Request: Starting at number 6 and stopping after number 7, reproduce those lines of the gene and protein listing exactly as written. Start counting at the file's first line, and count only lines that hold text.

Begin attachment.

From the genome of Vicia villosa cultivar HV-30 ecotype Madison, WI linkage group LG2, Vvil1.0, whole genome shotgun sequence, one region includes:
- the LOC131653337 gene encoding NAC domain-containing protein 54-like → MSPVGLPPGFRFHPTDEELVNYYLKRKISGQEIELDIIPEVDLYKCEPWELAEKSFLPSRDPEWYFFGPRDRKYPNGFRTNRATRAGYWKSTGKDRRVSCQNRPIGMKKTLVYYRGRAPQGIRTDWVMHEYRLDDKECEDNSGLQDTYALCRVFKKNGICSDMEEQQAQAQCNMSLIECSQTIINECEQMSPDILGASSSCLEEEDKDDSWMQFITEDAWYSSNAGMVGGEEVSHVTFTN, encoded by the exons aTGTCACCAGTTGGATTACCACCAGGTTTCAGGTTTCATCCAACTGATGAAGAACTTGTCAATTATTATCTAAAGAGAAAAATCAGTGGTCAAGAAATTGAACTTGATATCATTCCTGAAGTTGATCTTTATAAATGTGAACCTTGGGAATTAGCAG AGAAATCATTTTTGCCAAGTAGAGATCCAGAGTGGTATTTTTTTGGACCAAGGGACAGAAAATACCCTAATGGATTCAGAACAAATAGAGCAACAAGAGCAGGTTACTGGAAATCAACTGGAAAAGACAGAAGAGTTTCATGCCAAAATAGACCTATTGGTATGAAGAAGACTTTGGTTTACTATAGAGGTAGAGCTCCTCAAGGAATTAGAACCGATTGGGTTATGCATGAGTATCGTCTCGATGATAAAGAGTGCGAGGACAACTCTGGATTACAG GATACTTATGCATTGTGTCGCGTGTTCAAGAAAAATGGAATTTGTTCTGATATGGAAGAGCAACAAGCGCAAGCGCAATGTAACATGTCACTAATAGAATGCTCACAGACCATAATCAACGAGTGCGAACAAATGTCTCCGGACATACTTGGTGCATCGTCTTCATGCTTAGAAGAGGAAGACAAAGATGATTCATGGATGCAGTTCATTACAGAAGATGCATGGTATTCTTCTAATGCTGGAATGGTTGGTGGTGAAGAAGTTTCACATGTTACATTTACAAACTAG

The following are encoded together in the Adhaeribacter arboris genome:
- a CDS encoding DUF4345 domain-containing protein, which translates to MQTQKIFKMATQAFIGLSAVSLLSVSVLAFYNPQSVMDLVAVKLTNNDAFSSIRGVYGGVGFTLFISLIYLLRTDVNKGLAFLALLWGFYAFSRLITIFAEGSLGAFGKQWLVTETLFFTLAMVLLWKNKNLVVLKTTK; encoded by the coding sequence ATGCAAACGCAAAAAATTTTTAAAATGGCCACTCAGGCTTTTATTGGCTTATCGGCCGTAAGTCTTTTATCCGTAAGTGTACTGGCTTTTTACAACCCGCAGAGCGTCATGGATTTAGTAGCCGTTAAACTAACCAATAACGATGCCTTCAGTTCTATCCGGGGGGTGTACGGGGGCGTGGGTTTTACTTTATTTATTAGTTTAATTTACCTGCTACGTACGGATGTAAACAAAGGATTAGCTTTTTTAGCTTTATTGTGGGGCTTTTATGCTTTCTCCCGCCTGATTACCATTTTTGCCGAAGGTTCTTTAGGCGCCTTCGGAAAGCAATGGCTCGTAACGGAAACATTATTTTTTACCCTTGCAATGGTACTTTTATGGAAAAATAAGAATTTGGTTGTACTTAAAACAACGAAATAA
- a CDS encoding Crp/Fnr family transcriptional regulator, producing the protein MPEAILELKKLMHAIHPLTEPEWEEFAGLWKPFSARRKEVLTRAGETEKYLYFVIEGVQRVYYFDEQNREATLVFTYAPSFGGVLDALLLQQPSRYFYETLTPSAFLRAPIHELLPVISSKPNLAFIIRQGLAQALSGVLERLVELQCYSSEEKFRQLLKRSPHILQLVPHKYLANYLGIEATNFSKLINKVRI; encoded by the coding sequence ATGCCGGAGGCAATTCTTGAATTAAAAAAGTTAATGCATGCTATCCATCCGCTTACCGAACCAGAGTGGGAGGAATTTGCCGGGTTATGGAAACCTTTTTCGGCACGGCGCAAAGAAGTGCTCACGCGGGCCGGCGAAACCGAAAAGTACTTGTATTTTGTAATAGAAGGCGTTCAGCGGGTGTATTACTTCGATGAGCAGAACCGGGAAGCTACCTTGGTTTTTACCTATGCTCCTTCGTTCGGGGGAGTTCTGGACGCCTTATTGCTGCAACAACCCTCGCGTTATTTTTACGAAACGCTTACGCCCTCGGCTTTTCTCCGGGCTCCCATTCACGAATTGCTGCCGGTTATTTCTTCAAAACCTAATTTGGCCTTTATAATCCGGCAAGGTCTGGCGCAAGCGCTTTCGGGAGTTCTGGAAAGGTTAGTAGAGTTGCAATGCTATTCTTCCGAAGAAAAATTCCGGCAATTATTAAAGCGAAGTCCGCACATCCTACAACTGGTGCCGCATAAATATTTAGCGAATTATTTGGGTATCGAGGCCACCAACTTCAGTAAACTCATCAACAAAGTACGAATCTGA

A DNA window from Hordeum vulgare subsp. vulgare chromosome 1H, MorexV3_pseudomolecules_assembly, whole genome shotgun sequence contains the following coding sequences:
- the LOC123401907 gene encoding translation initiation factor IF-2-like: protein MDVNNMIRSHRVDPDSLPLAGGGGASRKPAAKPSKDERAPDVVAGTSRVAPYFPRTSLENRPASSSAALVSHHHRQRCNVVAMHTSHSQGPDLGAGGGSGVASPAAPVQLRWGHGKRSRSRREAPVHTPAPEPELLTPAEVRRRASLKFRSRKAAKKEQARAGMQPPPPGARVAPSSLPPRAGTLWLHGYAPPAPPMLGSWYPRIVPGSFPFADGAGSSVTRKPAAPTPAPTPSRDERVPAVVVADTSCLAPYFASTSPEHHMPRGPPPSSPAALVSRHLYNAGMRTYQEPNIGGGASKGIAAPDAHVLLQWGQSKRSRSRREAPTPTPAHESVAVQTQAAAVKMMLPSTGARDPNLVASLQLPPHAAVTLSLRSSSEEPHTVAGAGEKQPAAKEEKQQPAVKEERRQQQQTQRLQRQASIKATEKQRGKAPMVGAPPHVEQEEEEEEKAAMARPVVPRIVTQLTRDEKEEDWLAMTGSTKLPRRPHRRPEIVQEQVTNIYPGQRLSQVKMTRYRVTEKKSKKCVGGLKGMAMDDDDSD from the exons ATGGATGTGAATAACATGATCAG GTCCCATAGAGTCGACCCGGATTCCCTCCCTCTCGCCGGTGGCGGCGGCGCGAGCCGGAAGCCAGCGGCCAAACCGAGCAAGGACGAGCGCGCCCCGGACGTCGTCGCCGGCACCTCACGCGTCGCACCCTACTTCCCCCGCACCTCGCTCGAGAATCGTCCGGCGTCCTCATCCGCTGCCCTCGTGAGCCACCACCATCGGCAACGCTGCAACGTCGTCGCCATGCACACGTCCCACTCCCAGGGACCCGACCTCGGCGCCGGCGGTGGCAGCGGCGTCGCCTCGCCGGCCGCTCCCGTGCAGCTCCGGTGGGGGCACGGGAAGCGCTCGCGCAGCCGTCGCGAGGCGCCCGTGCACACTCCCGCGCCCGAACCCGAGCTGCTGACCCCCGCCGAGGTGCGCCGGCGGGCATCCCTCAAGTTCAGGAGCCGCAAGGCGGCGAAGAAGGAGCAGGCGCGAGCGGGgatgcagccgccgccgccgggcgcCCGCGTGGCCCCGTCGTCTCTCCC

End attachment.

A DNA window from Hordeum vulgare subsp. vulgare chromosome 1H, MorexV3_pseudomolecules_assembly, whole genome shotgun sequence contains the following coding sequences:
- the LOC123401907 gene encoding translation initiation factor IF-2-like: protein MDVNNMIRSHRVDPDSLPLAGGGGASRKPAAKPSKDERAPDVVAGTSRVAPYFPRTSLENRPASSSAALVSHHHRQRCNVVAMHTSHSQGPDLGAGGGSGVASPAAPVQLRWGHGKRSRSRREAPVHTPAPEPELLTPAEVRRRASLKFRSRKAAKKEQARAGMQPPPPGARVAPSSLPPRAGTLWLHGYAPPAPPMLGSWYPRIVPGSFPFADGAGSSVTRKPAAPTPAPTPSRDERVPAVVVADTSCLAPYFASTSPEHHMPRGPPPSSPAALVSRHLYNAGMRTYQEPNIGGGASKGIAAPDAHVLLQWGQSKRSRSRREAPTPTPAHESVAVQTQAAAVKMMLPSTGARDPNLVASLQLPPHAAVTLSLRSSSEEPHTVAGAGEKQPAAKEEKQQPAVKEERRQQQQTQRLQRQASIKATEKQRGKAPMVGAPPHVEQEEEEEEKAAMARPVVPRIVTQLTRDEKEEDWLAMTGSTKLPRRPHRRPEIVQEQVTNIYPGQRLSQVKMTRYRVTEKKSKKCVGGLKGMAMDDDDSD from the exons ATGGATGTGAATAACATGATCAG GTCCCATAGAGTCGACCCGGATTCCCTCCCTCTCGCCGGTGGCGGCGGCGCGAGCCGGAAGCCAGCGGCCAAACCGAGCAAGGACGAGCGCGCCCCGGACGTCGTCGCCGGCACCTCACGCGTCGCACCCTACTTCCCCCGCACCTCGCTCGAGAATCGTCCGGCGTCCTCATCCGCTGCCCTCGTGAGCCACCACCATCGGCAACGCTGCAACGTCGTCGCCATGCACACGTCCCACTCCCAGGGACCCGACCTCGGCGCCGGCGGTGGCAGCGGCGTCGCCTCGCCGGCCGCTCCCGTGCAGCTCCGGTGGGGGCACGGGAAGCGCTCGCGCAGCCGTCGCGAGGCGCCCGTGCACACTCCCGCGCCCGAACCCGAGCTGCTGACCCCCGCCGAGGTGCGCCGGCGGGCATCCCTCAAGTTCAGGAGCCGCAAGGCGGCGAAGAAGGAGCAGGCGCGAGCGGGgatgcagccgccgccgccgggcgcCCGCGTGGCCCCGTCGTCTCTCCC